Another Response to ComicPRO

Tom Spurgeon responds to the ComicPRO position on convention pre-sales, calling it “a terrible paper”, “a phantom issue”, “bark[ing] up the wrong tree”, and saying

It doesn’t stake out a new position or provide any explanation for the informally existing position that isn’t already widely known among the people to whom it’s directed…. No one owes any specific market fealty. Adopting the position paper would almost certainly have a drastic effect on certain publishers’ bottom line, if their public rhetoric is to be believed, for nothing in the way of concrete reward by a neglectful, sometimes disdainful retailing community.

Spurgeon goes on to propose one potential solution:

… that companies declare or otherwise communicate their intention to sell a book in other channels, or ahead of a drop date, so that orders could be adjusted if someone really thinks advance availability is going to cost them sales.

In a later post, Brian Hibbs responds and Spurgeon answers back, pointing out that at this point, without evidence all we have is dueling assumptions.

You guys need to step it up and provide better evidence than anecdotes. If nothing else, the publishers you’re trying to reach have anecdotes of their own. If this enterprise is really damaging, it shouldn’t be hard to find evidence as to how much.

Spurgeon goes on to make an excellent summation of the discussion to date:

The DM system isn’t like any other system, and you can’t make things equal by shooting the legs off of other system. You’re working a different system with specific advantages and disadvantages. Clearly what you’re asking for is that someone abandon a type of sale in favor of another type of sale that benefits you. Or, more accurately, the faint promise of a sale that benefits you.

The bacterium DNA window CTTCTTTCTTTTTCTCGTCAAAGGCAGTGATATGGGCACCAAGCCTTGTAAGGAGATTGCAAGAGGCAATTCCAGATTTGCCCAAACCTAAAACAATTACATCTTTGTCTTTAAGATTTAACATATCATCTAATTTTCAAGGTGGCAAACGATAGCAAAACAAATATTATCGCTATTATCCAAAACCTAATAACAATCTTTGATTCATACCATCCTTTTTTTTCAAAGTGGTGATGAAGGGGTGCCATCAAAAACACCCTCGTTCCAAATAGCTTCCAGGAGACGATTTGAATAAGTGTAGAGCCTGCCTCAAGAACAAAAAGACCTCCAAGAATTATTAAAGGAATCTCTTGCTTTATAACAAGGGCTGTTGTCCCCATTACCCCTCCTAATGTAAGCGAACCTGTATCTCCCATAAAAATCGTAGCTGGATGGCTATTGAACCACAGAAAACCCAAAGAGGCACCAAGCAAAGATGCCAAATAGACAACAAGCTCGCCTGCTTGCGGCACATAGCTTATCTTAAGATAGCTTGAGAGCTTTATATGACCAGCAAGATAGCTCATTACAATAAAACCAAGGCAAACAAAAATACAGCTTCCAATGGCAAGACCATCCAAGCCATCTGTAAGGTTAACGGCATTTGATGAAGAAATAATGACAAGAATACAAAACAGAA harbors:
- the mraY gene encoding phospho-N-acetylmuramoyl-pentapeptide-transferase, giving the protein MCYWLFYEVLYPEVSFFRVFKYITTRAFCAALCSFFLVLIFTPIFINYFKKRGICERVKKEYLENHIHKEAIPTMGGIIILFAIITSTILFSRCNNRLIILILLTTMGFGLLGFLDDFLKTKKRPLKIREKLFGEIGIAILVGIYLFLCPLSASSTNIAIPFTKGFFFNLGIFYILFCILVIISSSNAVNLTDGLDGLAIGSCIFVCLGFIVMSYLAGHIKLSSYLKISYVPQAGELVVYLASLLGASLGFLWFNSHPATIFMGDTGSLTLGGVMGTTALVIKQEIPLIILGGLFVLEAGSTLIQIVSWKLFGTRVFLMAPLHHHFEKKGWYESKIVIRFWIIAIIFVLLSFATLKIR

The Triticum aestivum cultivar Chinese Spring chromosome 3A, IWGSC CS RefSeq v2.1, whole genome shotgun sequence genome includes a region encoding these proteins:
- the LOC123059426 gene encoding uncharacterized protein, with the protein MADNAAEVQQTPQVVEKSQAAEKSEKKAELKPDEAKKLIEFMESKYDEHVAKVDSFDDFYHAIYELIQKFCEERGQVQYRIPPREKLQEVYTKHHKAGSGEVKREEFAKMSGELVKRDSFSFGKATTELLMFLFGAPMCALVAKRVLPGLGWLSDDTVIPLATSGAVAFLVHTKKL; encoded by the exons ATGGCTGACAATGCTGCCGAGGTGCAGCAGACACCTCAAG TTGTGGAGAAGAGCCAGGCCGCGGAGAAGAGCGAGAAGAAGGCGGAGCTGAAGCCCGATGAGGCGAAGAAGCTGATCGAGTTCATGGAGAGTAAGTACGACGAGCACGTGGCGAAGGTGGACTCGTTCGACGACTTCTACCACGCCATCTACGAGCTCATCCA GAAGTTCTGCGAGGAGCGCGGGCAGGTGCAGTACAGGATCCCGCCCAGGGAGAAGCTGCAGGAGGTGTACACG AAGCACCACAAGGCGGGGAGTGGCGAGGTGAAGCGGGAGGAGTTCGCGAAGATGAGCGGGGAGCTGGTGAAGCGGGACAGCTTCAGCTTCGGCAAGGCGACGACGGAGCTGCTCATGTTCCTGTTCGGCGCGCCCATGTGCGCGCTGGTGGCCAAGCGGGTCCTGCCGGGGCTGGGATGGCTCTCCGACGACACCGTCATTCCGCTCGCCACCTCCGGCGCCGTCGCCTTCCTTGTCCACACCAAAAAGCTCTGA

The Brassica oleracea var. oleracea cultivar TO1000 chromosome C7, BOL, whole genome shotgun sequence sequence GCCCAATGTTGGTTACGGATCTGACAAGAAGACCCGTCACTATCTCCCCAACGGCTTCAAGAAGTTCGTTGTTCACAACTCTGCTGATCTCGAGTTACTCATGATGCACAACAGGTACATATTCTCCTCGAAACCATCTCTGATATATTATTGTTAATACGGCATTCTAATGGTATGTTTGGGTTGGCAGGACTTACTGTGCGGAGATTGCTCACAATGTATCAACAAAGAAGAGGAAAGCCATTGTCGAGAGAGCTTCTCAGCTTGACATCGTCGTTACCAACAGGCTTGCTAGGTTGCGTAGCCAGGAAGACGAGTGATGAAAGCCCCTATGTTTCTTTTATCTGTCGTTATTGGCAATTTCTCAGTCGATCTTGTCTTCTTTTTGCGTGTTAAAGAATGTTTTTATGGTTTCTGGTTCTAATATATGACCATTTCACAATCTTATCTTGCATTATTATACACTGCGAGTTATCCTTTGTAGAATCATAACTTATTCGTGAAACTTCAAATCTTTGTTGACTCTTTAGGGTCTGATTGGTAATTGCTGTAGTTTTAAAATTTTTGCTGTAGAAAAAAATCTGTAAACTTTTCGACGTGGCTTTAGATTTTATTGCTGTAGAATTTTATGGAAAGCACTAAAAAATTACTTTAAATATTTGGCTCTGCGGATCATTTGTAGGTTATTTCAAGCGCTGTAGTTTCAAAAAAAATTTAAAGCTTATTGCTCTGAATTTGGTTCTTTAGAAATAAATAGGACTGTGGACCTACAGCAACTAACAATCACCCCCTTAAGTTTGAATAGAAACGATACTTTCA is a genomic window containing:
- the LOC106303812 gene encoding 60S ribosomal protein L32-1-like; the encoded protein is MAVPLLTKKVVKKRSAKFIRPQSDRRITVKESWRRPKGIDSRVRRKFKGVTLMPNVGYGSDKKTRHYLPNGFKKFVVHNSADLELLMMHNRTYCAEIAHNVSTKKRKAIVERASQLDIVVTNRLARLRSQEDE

10 Responses to “Another Response to ComicPRO”

  1. morganagrom Says:

    Tom Spurgeon gets it right when he says “For one thing, you CAN’T PROVE that you lost $225 sales in Lost Girls. You haven’t done the work to prove this. So stop it.”

    He does stop short of asking the crucial question though, of whether the retailers are still sitting on their initial order copies. If they aren’t, if they wound up selling what they thought they could sell in the first place, then the position paper becomes fatally meaningless.

  2. ADD Says:

    Tom Spurgeon’s commentary on this issue so far has been nothing short of brilliant, to the point and utterly inarguable.

    And I am really looking forward to seeing what retailer Christopher Butcher has to say about all this.

  3. Alan Coil Says:

    “”For one thing, you CAN’T PROVE that you lost $225 sales in Lost Girls. …”
    Well, if 3 customers came into the store and said they saw it at a convention and couldn’t wait, that is proof enough to the retailer and to most any reasonable person.

  4. morganagrom Says:

    “Well, if 3 customers came into the store and said they saw it at a convention and couldn’t wait, that is proof enough to the retailer and to most any reasonable person.”

    Not without a statement as to whether the retailer was able to eventually sell them to another 3 customers, who might have heard about the book through the convention buzz. In which case, it’s not 3 lost sales, it’s 3 lost re-orders, a more speculative harm.

  5. Alan Coil Says:

    I’ve never met Tom Spurgeon. I’ve read several places where he is a good guy. So I have nothing personal against him, but that read just like a ‘The Comics Journal” piece, and I quit reading them well over a decade ago.

    Brian Hibbs has been a retailer for a long time and has written over 150 columns about retailing. His thoughts should be carefully considered, not just cast aside like his name is Comic. Shop. Guy.